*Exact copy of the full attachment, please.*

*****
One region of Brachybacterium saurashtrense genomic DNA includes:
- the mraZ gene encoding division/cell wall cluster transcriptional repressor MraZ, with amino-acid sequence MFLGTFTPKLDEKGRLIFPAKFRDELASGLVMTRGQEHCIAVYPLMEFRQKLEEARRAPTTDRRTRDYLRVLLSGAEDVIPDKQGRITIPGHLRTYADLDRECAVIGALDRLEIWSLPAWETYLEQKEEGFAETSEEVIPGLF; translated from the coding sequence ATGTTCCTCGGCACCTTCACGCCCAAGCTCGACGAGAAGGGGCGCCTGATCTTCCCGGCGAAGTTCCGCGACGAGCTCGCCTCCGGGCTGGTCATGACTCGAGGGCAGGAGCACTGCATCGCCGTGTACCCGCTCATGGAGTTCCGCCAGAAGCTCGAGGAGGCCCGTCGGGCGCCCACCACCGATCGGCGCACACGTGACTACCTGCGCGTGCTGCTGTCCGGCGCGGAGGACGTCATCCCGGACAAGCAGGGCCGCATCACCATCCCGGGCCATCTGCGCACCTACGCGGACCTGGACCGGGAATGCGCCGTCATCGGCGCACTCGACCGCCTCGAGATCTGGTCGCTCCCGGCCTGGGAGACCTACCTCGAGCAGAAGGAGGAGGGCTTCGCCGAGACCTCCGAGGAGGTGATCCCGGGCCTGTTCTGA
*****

One region of Brachybacterium saurashtrense genomic DNA includes:
- the mraZ gene encoding division/cell wall cluster transcriptional repressor MraZ, with amino-acid sequence MFLGTFTPKLDEKGRLIFPAKFRDELASGLVMTRGQEHCIAVYPLMEFRQKLEEARRAPTTDRRTRDYLRVLLSGAEDVIPDKQGRITIPGHLRTYADLDRECAVIGALDRLEIWSLPAWETYLEQKEEGFAETSEEVIPGLF; translated from the coding sequence ATGTTCCTCGGCACCTTCACGCCCAAGCTCGACGAGAAGGGGCGCCTGATCTTCCCGGCGAAGTTCCGCGACGAGCTCGCCTCCGGGCTGGTCATGACTCGAGGGCAGGAGCACTGCATCGCCGTGTACCCGCTCATGGAGTTCCGCCAGAAGCTCGAGGAGGCCCGTCGGGCGCCCACCACCGATCGGCGCACACGTGACTACCTGCGCGTGCTGCTGTCCGGCGCGGAGGACGTCATCCCGGACAAGCAGGGCCGCATCACCATCCCGGGCCATCTGCGCACCTACGCGGACCTGGACCGGGAATGCGCCGTCATCGGCGCACTCGACCGCCTCGAGATCTGGTCGCTCCCGGCCTGGGAGACCTACCTCGAGCAGAAGGAGGAGGGCTTCGCCGAGACCTCCGAGGAGGTGATCCCGGGCCTGTTCTGA